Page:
","articleThumbnail": {"thumbnailUrl":"/webimage/1.5006538.1568813009!/image/image.jpg_gen/derivatives/landscape_170/image.jpg","thumbnailWidth":170,"thumbnailHeight":"auto","imageAlt": "the 90-year-old died after waiting two hours for an ambulance. Picture: JPIMEDIA"} ,"articleBody": "

The apparent late arrival of ambulances was linked to the deaths of three pensioners in East Sussex in 2017.

Daisy Filby, 90, waited for about an hour and 45 minutes for an ambulance as she lay face down, unable to move, at her home in Seaford after a fall, an inquest in Hastings heard.

She died as the result of an \"accident contributed to by neglect\", senior coroner Alan Craze said on Wednesday.

Her disabled daughter Linda Filby was unable to lift her and kept ringing 999.

The first 999 call was made on June 19 2017 at 8.42, the last call was made at 10.11 and the ambulance arrived at 10.24.

Mrs Filby was pronounced dead when paramedics arrived.

\"There clearly was a failure to provide basic medical attention,\" the coroner said, adding: \"It's a very tragic case indeed.\"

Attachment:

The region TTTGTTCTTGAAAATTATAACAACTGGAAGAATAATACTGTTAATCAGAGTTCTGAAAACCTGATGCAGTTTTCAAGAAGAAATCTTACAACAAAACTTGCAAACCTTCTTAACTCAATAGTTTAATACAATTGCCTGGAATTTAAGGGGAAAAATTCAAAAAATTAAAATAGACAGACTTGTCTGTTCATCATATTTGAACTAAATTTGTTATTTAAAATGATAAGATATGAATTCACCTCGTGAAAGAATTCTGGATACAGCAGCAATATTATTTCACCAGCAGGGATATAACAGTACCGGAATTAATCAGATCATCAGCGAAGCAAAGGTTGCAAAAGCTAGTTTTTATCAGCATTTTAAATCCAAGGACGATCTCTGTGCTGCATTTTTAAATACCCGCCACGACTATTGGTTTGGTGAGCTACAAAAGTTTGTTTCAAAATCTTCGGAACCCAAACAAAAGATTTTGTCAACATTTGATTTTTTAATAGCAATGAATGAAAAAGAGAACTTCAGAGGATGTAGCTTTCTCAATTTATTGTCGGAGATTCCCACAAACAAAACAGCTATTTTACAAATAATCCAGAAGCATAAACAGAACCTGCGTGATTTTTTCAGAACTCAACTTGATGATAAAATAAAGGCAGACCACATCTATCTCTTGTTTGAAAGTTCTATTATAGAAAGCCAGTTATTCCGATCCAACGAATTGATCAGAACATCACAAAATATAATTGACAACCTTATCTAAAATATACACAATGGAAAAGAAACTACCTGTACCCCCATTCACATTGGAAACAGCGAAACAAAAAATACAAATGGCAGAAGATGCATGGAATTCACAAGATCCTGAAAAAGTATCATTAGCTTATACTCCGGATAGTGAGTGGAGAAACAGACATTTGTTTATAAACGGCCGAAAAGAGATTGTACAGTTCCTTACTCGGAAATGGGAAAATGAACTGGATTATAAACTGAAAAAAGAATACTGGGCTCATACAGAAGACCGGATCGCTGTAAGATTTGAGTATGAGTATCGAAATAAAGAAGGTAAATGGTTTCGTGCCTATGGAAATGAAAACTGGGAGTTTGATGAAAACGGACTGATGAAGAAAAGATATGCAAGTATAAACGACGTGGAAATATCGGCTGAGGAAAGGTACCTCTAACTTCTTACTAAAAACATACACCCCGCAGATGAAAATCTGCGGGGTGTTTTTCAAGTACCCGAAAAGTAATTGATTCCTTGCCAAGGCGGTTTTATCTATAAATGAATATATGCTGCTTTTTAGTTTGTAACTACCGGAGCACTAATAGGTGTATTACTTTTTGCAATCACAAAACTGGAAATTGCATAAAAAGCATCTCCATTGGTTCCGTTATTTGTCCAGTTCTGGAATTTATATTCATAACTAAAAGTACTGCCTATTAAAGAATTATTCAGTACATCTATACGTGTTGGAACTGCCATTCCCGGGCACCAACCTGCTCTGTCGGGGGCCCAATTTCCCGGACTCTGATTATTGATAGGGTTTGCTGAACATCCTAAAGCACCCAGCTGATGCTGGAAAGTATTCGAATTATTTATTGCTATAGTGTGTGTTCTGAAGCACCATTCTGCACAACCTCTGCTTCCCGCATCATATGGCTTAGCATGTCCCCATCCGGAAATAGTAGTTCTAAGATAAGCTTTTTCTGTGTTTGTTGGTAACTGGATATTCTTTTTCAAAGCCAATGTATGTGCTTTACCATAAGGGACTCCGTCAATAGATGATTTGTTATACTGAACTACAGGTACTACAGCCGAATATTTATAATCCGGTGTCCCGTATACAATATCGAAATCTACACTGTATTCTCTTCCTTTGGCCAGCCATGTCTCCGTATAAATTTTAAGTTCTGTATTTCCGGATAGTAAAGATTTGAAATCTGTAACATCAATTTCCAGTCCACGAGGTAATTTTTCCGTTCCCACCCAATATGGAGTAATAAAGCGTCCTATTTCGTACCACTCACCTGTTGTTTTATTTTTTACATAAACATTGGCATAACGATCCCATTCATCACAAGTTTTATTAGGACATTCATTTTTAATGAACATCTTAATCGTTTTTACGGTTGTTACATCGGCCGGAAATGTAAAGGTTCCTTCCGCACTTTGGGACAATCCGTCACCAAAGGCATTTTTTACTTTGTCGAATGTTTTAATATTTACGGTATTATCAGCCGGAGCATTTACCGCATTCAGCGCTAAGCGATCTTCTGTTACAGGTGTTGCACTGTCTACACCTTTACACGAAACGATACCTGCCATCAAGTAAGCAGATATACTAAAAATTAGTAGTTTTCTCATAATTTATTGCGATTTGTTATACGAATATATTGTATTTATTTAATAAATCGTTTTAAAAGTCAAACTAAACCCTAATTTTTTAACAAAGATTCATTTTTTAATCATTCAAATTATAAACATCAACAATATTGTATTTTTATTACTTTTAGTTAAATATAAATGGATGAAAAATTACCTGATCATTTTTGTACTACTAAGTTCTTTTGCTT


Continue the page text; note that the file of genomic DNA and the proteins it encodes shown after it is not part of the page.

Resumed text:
Mr Craze said the problem in this case was not the actions of any one individual, adding: \"The problem ultimately is systemic and the heart of it is the call-taking and decision-making system.\"

He said it is \"easy\" for him to see what probably happened - that in a period of austerity, pressure has been \"huge\" to use available resources as efficiently as possible.

Mr Craze referred to the programming of a computer to make decisions, and said that in the case of Mrs Filby \"only a properly-trained human being\" could have listened to the call and made decisions.

He said there was \"no meeting of minds\" between the caller and the call-taker.

\"The tragedy is that there was no proper dialogue on any of those first four calls,\" the coroner said.